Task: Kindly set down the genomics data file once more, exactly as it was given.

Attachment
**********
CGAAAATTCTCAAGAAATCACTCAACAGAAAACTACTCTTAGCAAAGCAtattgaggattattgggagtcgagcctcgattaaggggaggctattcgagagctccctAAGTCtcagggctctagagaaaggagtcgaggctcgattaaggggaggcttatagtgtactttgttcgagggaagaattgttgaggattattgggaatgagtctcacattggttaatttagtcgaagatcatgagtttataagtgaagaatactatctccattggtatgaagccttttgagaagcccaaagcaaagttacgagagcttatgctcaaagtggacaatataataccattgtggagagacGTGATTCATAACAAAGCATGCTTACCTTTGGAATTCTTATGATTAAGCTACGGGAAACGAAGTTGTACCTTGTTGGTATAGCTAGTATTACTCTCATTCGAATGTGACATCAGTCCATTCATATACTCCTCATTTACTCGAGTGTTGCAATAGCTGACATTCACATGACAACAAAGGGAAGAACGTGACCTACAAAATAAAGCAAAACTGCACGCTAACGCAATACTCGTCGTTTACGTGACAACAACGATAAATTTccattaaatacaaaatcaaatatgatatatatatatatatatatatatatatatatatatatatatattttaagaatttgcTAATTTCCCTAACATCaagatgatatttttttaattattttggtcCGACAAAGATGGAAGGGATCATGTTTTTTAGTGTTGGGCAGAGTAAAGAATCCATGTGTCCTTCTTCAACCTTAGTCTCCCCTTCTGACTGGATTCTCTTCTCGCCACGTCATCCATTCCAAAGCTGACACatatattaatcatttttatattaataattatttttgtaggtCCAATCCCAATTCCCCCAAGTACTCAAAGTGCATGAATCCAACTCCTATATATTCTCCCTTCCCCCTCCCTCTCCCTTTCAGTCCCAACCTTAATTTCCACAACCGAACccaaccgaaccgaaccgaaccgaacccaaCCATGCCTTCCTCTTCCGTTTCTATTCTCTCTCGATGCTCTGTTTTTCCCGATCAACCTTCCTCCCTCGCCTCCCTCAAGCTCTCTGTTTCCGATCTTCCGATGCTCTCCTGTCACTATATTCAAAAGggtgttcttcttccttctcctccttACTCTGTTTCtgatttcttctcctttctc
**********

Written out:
CGAAAATTCTCAAGAAATCACTCAACAGAAAACTACTCTTAGCAAAGCAtattgaggattattgggagtcgagcctcgattaaggggaggctattcgagagctccctAAGTCtcagggctctagagaaaggagtcgaggctcgattaaggggaggcttatagtgtactttgttcgagggaagaattgttgaggattattgggaatgagtctcacattggttaatttagtcgaagatcatgagtttataagtgaagaatactatctccattggtatgaagccttttgagaagcccaaagcaaagttacgagagcttatgctcaaagtggacaatataataccattgtggagagacGTGATTCATAACAAAGCATGCTTACCTTTGGAATTCTTATGATTAAGCTACGGGAAACGAAGTTGTACCTTGTTGGTATAGCTAGTATTACTCTCATTCGAATGTGACATCAGTCCATTCATATACTCCTCATTTACTCGAGTGTTGCAATAGCTGACATTCACATGACAACAAAGGGAAGAACGTGACCTACAAAATAAAGCAAAACTGCACGCTAACGCAATACTCGTCGTTTACGTGACAACAACGATAAATTTccattaaatacaaaatcaaatatgatatatatatatatatatatatatatatatatatatatatatattttaagaatttgcTAATTTCCCTAACATCaagatgatatttttttaattattttggtcCGACAAAGATGGAAGGGATCATGTTTTTTAGTGTTGGGCAGAGTAAAGAATCCATGTGTCCTTCTTCAACCTTAGTCTCCCCTTCTGACTGGATTCTCTTCTCGCCACGTCATCCATTCCAAAGCTGACACatatattaatcatttttatattaataattatttttgtaggtCCAATCCCAATTCCCCCAAGTACTCAAAGTGCATGAATCCAACTCCTATATATTCTCCCTTCCCCCTCCCTCTCCCTTTCAGTCCCAACCTTAATTTCCACAACCGAACccaaccgaaccgaaccgaaccgaacccaaCCATGCCTTCCTCTTCCGTTTCTATTCTCTCTCGATGCTCTGTTTTTCCCGATCAACCTTCCTCCCTCGCCTCCCTCAAGCTCTCTGTTTCCGATCTTCCGATGCTCTCCTGTCACTATATTCAAAAGggtgttcttcttccttctcctccttACTCTGTTTCtgatttcttctcctttctc